Left: The sky as it would appear in radio polarized waves. Right: The sky in the same orientation and projection as it can be seen with our eyes. | SkyNews
Left: The sky as it would appear in radio polarized waves. Right: The sky in the same orientation and projection as it can be seen with our eyes.

A radio ‘tunnel’ might surround our cosmic neighbourhood

New Canadian research suggests that a magnetic “tunnel” may surround our Solar System and tell us more about how magnetic fields behave.

A magnetic tunnel, visible in radio waves, may surround our Solar System and tell us more about how magnetic fields behave, according to new Canadian research.

Jennifer West, research associate at the University of Toronto’s Dunlap Institute for Astronomy and Astrophysics, suggests that two previously known bright structures are actually linked like a tunnel. She used a new model that is explained in detail in peer-reviewed research and added she is looking forward to feedback from the community on her findings.

The results of this study are in press at the peer-reviewed Astrophysical Journal, having been accepted for publication on October 1. A preprint version is available now at arxiv.org at this link.

Left: The sky as it would appear in radio polarized waves. Right: The sky in the same orientation and projection as it can be seen with our eyes. | SkyNews
Left: The sky as it would appear in radio polarized waves. Right: The sky in the same orientation and projection as it can be seen with our eyes.

“A good model needs to be able to explain all of the observational evidence,” West told SkyNews. “I spent quite a lot of time studying the work that has been done by many astronomers over the years, and built a picture where I tried to take into account all of the different kinds of observations. A big part of this study concerned the properties of polarized radio light, which is able to give us much more information than just the brightness alone.”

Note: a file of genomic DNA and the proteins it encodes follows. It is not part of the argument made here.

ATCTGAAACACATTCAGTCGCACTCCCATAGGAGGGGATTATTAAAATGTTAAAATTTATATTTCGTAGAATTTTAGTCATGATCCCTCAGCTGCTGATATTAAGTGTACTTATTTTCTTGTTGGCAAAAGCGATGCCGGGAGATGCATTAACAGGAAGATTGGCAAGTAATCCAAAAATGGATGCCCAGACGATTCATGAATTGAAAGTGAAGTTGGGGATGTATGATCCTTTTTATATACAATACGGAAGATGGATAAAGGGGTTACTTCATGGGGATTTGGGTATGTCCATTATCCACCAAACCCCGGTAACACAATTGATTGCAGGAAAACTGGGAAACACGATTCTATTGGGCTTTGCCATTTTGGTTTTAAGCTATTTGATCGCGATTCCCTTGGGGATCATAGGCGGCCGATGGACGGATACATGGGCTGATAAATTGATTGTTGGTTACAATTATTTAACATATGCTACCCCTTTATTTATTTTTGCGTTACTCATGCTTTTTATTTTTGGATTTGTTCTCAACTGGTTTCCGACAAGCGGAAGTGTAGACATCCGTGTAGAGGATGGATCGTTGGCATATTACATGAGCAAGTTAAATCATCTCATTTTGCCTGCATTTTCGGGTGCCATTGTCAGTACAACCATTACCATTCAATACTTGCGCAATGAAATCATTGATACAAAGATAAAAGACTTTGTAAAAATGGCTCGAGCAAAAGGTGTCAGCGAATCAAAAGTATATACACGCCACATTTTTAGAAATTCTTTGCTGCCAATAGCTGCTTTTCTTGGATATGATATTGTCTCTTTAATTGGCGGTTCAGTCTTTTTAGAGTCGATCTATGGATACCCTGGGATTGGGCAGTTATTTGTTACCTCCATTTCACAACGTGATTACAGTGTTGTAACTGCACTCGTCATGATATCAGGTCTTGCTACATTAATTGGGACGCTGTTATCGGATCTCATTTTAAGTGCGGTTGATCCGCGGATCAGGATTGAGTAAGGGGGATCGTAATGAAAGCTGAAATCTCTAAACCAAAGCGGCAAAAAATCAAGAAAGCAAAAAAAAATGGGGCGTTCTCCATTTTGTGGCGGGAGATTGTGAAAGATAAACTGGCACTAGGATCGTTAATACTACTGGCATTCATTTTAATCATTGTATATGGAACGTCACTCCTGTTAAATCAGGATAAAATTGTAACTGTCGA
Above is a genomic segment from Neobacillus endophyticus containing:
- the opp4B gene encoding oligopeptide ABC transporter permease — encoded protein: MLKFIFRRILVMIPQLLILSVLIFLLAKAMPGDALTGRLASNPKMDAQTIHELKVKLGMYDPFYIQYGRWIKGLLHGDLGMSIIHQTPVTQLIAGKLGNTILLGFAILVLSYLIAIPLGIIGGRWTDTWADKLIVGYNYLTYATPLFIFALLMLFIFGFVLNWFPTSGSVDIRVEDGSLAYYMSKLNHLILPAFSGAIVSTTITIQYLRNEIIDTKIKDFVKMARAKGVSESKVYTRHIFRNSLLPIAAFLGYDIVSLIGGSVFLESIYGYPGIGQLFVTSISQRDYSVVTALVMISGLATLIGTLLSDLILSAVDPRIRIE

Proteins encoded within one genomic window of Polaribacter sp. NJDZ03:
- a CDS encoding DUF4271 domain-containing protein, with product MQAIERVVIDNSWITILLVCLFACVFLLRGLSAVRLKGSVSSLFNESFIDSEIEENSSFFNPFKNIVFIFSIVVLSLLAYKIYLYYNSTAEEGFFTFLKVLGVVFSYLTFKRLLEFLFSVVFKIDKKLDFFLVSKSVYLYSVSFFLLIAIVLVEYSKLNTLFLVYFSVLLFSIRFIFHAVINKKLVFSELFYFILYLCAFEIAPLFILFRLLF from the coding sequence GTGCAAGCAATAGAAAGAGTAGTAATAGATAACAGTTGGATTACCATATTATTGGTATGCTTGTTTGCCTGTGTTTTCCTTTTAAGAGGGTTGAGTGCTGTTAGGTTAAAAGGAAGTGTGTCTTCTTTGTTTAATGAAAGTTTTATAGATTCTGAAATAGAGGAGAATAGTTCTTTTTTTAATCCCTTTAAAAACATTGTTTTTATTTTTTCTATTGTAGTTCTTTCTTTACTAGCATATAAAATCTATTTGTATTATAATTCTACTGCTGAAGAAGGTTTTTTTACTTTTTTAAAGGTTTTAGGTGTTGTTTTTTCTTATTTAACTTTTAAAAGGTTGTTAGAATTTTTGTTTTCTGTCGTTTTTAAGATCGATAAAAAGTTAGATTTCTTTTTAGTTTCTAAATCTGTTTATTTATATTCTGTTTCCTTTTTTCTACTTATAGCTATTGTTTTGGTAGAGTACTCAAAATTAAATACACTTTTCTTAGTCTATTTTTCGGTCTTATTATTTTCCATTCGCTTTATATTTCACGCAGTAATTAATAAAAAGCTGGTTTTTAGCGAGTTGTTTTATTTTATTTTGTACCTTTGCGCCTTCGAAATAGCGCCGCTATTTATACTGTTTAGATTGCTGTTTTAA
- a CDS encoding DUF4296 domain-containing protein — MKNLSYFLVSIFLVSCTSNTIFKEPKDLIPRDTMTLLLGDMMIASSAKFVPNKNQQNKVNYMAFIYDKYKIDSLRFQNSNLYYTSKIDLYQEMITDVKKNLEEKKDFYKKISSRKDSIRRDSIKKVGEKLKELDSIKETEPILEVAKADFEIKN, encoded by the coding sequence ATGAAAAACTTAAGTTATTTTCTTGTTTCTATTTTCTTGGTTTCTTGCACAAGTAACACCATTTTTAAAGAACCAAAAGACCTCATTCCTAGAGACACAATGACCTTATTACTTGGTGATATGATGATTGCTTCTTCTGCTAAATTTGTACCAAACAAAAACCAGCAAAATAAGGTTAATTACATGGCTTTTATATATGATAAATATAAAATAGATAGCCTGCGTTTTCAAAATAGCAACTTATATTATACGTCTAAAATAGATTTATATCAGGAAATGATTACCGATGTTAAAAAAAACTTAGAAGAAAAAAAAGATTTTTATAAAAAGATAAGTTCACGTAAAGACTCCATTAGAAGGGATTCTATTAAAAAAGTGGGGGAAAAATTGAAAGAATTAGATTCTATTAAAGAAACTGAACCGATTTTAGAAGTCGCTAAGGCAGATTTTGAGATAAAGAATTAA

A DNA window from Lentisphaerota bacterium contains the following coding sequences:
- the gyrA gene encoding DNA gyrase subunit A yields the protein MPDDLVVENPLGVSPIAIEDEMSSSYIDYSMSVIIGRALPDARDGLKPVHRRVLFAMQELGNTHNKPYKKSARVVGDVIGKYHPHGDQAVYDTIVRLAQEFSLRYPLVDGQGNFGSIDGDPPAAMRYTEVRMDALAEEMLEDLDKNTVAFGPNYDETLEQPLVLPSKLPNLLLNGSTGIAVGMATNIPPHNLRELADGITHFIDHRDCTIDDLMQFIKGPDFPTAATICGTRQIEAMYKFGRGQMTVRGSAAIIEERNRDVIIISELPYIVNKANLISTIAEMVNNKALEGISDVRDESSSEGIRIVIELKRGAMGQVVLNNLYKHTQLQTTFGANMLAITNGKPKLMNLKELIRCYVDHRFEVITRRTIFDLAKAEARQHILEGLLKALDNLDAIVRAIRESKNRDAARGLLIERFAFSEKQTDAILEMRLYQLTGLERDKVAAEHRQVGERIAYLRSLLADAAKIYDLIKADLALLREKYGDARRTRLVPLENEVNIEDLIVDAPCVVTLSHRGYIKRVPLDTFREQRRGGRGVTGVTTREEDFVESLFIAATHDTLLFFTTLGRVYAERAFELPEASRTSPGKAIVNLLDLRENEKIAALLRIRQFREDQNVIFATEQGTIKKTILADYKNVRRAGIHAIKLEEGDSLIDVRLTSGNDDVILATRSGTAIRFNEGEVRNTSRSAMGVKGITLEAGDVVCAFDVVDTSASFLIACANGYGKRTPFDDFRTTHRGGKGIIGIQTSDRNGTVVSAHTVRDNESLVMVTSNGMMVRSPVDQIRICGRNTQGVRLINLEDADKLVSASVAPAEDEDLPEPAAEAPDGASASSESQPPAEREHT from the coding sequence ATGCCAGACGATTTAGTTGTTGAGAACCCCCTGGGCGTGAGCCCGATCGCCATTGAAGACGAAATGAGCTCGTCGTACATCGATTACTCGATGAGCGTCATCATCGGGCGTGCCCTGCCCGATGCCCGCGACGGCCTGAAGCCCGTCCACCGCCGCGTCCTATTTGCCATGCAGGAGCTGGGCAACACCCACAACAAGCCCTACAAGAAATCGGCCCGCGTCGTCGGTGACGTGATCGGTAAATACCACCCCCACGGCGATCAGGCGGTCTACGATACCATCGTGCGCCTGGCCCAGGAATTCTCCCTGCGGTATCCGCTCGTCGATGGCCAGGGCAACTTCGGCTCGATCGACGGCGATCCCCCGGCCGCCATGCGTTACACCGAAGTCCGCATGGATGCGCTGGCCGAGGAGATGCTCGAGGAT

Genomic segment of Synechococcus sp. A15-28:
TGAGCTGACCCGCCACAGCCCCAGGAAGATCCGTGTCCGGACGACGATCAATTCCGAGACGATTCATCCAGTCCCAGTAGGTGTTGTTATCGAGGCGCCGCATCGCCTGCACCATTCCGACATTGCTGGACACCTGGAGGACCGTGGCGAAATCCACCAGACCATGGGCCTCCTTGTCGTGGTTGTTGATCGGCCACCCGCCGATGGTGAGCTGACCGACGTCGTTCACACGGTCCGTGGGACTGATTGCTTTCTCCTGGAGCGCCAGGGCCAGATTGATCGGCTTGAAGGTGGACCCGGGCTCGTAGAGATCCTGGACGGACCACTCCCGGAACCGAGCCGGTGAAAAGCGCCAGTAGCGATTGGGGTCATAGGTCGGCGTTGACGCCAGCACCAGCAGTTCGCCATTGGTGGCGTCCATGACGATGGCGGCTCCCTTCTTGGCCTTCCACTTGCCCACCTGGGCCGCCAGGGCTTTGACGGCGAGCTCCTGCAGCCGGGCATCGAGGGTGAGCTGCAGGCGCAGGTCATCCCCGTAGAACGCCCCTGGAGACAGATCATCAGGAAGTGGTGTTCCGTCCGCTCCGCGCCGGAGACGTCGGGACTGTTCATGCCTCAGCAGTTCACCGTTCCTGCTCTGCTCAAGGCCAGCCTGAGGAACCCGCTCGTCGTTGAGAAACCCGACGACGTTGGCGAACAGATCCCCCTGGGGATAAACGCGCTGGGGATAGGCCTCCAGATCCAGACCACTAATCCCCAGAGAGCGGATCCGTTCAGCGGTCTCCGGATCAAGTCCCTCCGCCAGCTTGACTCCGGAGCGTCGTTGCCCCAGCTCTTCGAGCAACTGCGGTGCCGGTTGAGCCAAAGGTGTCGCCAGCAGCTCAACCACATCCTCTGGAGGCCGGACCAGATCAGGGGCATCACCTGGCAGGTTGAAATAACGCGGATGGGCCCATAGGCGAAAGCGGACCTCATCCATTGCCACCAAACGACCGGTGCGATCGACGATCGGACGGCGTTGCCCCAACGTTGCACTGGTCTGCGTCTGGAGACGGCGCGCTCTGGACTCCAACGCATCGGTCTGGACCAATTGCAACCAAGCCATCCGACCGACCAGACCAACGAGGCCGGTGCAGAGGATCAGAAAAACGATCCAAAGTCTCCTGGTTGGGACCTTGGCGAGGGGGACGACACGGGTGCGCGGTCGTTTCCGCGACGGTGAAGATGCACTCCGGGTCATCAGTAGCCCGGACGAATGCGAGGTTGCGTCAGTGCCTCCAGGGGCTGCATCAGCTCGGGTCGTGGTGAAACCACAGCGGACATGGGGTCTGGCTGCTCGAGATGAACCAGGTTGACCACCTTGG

“Over the years, that observational data that we have access to has improved a lot — especially observations of polarized light. Also, the computational tools we have today are much better than even a decade ago.”

The two structures that West connected with her model are called the North Polar Spur and the Fan Region, and both have been well studied since the 1960s. West’s research is distinct not only in that it links these two structures but also in that the linkage suggests larger implications about how our Solar System is formed.

She redrew the projection of a typical galaxy map (which puts the galactic centre in the middle) to emphasize a point between the North Polar Spur and the Fan Region. Her team studied the sky at two different radio wavelengths, or frequencies: “high” frequency (30 gigahertz, or GHz) from the Planck Observatory and “low” frequency (1.4 GHz) from both the 26-metre John A. Galt Telescope at the Dominion Radio Astrophysical Observatory in Penticton, British Columbia, and Southern Hemisphere data at the same frequency from the 30-metre Villa Elisa telescope in Argentina.

“In the reprojected map, the North Polar Spur no longer appears to arch over the galactic centre,” West explained. “Rather, it looks more or less parallel to the Fan Region. The reprojected 1.4 GHz polarized radio map was my ‘eureka’ moment, when I first thought that these two bright patches could be very closely related.”

Beyond theorizing a tunnel-like structure including these two major points, West also connected her research to understand the origin of magnetism in the Universe and — more locally — the Milky Way. Scientists still poorly understand why magnetic fields formed, and what impacts they have on the formation of stars, planets and other celestial objects.

“One theory of magnetism in galaxies is called dynamo theory — it’s the theory that explains the magnetic field in the Earth and in our Sun, and that they are generated from rotating, charged particles. We think it is also responsible for generating the magnetic fields in galaxies, but we need more evidence to support this hypothesis,” West said.

As West continues her work on the magnetism link, she said one small regret is that she cannot use her hobbies of amateur astronomy or astrophotography to look at this theorized tunnel with her own eyes. “I really wish I could put on some radio glasses so that I could see this giant tunnel,” she said. “But it reminds me that there is so much more out there than what we can see.”

This biweekly column by Canadian science and space journalist Elizabeth Howell focuses on a trending news topic in Canadian astronomy and space.

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